To better understand thaliacean phylogenetic relationships, we analysed the distribution of serotonin-like immunoreactivity in specimens from the three orders and at different stages of their life cycle. Monoamine serotonin is an ancient and conserved neurotransmitter found throughout Opisthokonta [18]. Serotonin can trigger several physiological functions that range from regulation of ciliary band activity [19], to feeding circadian patterns [20], and influencing emotional state [21]. In addition to neurotransmitter functions, serotonin has also non-neurogenic roles. For instance, it affects cardiac morphogenesis and neural crest cell migration during early mammalian and chicken embryonic development [2224], modulates gastrulation in echinoderms and insects [2527], and plays a role in the determination of left-right asymmetry in amphibians and birds [28, 29]. Cellular distribution of serotonin is a reliable biochemical trait to infer phylogenetic hypotheses due to the ancestral nature of this amine, its diffuse role in nervous transmission, and its metabolic and developmental functions [13, 17, 30, 31]. Moreover, the precise classification and description of serotonin-like immunoreactive cells is needed to improve taxonomic comparability [31]. Serotonin-like immunoreactivity in thaliaceans has been described in oozooids of Doliolum nationalis (Borgert, 1893) (Doliolida) and Thalia democratica (Forsskål in Niebuhr, 1775) (Salpida) [3234]. Immunoreactivity to serotonin was observed in both species in different organs such as cerebral ganglion, intestine, pericoronal bands, and in a structure termed the ‘placenta’, a single layer of flattened follicle cells that covers the embryo during development [9, 35]. Recently, Braun and Stach classified serotonin-like immunoreactive cells of Ascidiacea, Appendicularia and Thaliacea in three types: one neuronal and two non-neuronal, spherical and elongated respectively. Each of these cell types has a conserved tissue type-specific distribution [34]. However, cell lineage studies are needed to elucidate the origin of serotonin-like immunoreactive cells.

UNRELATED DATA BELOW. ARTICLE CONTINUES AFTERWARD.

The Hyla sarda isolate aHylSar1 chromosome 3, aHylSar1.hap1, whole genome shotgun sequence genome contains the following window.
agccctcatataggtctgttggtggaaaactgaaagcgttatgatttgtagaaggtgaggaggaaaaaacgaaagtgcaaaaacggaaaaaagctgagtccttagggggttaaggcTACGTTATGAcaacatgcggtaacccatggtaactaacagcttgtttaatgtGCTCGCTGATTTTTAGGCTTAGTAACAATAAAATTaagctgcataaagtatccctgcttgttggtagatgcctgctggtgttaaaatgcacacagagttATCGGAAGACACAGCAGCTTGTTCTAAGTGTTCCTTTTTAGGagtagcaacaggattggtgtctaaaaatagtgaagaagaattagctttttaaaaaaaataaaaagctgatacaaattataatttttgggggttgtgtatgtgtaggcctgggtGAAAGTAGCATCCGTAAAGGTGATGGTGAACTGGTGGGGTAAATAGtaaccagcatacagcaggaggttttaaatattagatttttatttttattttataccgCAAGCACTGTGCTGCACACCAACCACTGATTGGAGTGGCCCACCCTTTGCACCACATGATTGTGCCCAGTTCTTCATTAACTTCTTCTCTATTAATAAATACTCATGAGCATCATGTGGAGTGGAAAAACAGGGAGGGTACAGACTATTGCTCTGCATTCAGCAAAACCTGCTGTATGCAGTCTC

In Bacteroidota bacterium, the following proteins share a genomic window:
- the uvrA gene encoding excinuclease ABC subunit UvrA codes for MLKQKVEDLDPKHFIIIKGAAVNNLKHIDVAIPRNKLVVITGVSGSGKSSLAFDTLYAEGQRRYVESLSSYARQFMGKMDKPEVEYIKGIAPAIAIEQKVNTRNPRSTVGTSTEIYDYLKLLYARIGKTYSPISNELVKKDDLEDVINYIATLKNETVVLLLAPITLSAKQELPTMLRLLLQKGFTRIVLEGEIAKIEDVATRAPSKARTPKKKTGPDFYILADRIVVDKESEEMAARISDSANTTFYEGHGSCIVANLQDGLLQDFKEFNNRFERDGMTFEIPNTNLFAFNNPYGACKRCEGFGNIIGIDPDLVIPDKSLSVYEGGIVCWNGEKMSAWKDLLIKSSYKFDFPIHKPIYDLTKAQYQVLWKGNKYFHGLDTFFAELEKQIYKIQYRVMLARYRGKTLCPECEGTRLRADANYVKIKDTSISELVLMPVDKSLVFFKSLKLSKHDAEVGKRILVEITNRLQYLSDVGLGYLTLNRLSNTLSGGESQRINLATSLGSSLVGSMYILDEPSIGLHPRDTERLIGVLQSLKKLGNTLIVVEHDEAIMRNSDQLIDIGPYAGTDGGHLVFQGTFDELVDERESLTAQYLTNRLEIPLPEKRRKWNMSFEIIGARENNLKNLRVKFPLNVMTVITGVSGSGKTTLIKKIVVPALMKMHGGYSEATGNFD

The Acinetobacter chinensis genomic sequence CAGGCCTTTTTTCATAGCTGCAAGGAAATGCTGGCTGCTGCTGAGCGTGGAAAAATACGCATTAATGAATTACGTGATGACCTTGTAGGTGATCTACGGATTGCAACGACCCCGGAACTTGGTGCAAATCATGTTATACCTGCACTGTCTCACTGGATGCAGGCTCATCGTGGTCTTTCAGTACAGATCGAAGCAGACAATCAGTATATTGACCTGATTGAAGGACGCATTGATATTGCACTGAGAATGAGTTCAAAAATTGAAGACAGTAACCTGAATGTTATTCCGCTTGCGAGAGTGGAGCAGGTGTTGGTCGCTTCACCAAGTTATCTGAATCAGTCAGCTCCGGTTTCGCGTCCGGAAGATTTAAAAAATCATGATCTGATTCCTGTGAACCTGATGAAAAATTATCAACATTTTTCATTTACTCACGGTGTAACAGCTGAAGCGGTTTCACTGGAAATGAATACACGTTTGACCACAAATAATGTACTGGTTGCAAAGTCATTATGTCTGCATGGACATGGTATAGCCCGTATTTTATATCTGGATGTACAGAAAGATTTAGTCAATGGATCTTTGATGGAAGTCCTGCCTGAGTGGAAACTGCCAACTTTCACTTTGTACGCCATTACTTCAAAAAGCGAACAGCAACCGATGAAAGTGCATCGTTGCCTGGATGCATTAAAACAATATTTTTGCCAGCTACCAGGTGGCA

To understand the evolution of the serotonergic system in Thaliacea, three additional species were examined at different successive life cycle stages, including a member of the order Pyrosomatida. Immunohistochemistry against acetylated and tyrosinated α-tubulins was combined with nuclear staining in order to provide overall anatomical landmarks of the nervous system and an antibody against 5HT serotonin was used to describe the distribution of serotonin-like immunoreactive cells. Our study provides a more complete description of thaliacean serotonergic nervous system, with the aim of better understanding the course of neurotransmitter system evolution in this group of invertebrate chordates.

Results

Organization of the serotonergic nervous system in the pyrosomatid Pyrosomella verticillata (Péron, 1804)

Pyrosomes form tubular colonies consisting of barrel-shaped individual animals (oozooid) that bud off near the posterior closed end of the colony [36]. The nervous system of the pyrosomatid oozooid is an ovoid mass which comprises two regions with contrasting development and function, the neural gland connected to the ciliated funnel, and a voluminous cerebral ganglion [37]. Mature zooids of the tetrazooid colony showed serotonin-like immunoreactivity in neuronal cells of the cerebral ganglion and in the visceral nerve (medial posterior nerve, mpn) running antero-posteriorly and encircling the cerebral ganglion (Fig. 1a–e). The peribranchial tube exhibits two lateral tufts of α-tubulin-positive cilia crossed by the serotonin-like immunoreactive mpn fibres (Fig. 1f). Serotonin-like immunoreactivity was also detected in spherical cell bodies on the pericoronal bands around the oral siphon (Fig. 1c), in two bilaterally symmetrical antero-posterior rows within the endostyle (Fig. 1g), and in a single row in a structure identified as the pyloric gland (Fig. 1h). Early forming and young primary blastozooids growing in the P. verticillata tetrazooid colony exhibited axons labelled with the anti-α-tubulin antibody, but no serotonin-like immunosignals were observed (data not shown).